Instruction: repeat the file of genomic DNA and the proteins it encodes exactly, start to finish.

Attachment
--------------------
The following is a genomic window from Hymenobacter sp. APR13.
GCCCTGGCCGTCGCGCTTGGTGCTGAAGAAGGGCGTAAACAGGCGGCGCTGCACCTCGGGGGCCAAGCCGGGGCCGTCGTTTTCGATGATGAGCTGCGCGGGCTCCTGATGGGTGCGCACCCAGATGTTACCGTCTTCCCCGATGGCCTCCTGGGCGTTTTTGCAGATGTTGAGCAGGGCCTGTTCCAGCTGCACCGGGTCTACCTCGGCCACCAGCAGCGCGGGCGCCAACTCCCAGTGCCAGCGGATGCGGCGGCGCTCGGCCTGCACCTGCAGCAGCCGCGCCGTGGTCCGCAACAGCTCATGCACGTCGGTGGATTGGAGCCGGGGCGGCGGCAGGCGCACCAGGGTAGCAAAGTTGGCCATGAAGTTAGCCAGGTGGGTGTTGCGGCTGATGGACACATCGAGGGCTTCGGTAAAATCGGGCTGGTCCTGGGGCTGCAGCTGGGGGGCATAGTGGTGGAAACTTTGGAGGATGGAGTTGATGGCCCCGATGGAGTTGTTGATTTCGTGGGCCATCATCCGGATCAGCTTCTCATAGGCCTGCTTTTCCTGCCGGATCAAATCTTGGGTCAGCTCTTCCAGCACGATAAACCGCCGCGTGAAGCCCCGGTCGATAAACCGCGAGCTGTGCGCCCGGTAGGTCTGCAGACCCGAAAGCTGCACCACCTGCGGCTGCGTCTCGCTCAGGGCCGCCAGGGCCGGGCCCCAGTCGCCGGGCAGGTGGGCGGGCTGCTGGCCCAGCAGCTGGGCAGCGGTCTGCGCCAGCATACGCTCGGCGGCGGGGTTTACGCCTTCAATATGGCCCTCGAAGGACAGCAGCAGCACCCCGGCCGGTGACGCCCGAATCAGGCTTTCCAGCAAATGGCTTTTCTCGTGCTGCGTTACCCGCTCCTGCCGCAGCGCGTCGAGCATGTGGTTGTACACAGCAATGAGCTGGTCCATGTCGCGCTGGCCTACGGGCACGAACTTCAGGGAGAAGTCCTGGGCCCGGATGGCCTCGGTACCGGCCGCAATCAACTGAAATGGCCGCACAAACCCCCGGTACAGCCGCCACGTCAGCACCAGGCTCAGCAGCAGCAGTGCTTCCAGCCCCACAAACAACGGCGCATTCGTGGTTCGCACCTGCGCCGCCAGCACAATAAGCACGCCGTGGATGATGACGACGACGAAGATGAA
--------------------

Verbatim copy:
The following is a genomic window from Hymenobacter sp. APR13.
GCCCTGGCCGTCGCGCTTGGTGCTGAAGAAGGGCGTAAACAGGCGGCGCTGCACCTCGGGGGCCAAGCCGGGGCCGTCGTTTTCGATGATGAGCTGCGCGGGCTCCTGATGGGTGCGCACCCAGATGTTACCGTCTTCCCCGATGGCCTCCTGGGCGTTTTTGCAGATGTTGAGCAGGGCCTGTTCCAGCTGCACCGGGTCTACCTCGGCCACCAGCAGCGCGGGCGCCAACTCCCAGTGCCAGCGGATGCGGCGGCGCTCGGCCTGCACCTGCAGCAGCCGCGCCGTGGTCCGCAACAGCTCATGCACGTCGGTGGATTGGAGCCGGGGCGGCGGCAGGCGCACCAGGGTAGCAAAGTTGGCCATGAAGTTAGCCAGGTGGGTGTTGCGGCTGATGGACACATCGAGGGCTTCGGTAAAATCGGGCTGGTCCTGGGGCTGCAGCTGGGGGGCATAGTGGTGGAAACTTTGGAGGATGGAGTTGATGGCCCCGATGGAGTTGTTGATTTCGTGGGCCATCATCCGGATCAGCTTCTCATAGGCCTGCTTTTCCTGCCGGATCAAATCTTGGGTCAGCTCTTCCAGCACGATAAACCGCCGCGTGAAGCCCCGGTCGATAAACCGCGAGCTGTGCGCCCGGTAGGTCTGCAGACCCGAAAGCTGCACCACCTGCGGCTGCGTCTCGCTCAGGGCCGCCAGGGCCGGGCCCCAGTCGCCGGGCAGGTGGGCGGGCTGCTGGCCCAGCAGCTGGGCAGCGGTCTGCGCCAGCATACGCTCGGCGGCGGGGTTTACGCCTTCAATATGGCCCTCGAAGGACAGCAGCAGCACCCCGGCCGGTGACGCCCGAATCAGGCTTTCCAGCAAATGGCTTTTCTCGTGCTGCGTTACCCGCTCCTGCCGCAGCGCGTCGAGCATGTGGTTGTACACAGCAATGAGCTGGTCCATGTCGCGCTGGCCTACGGGCACGAACTTCAGGGAGAAGTCCTGGGCCCGGATGGCCTCGGTACCGGCCGCAATCAACTGAAATGGCCGCACAAACCCCCGGTACAGCCGCCACGTCAGCACCAGGCTCAGCAGCAGCAGTGCTTCCAGCCCCACAAACAACGGCGCATTCGTGGTTCGCACCTGCGCCGCCAGCACAATAAGCACGCCGTGGATGATGACGACGACGAAGATGAA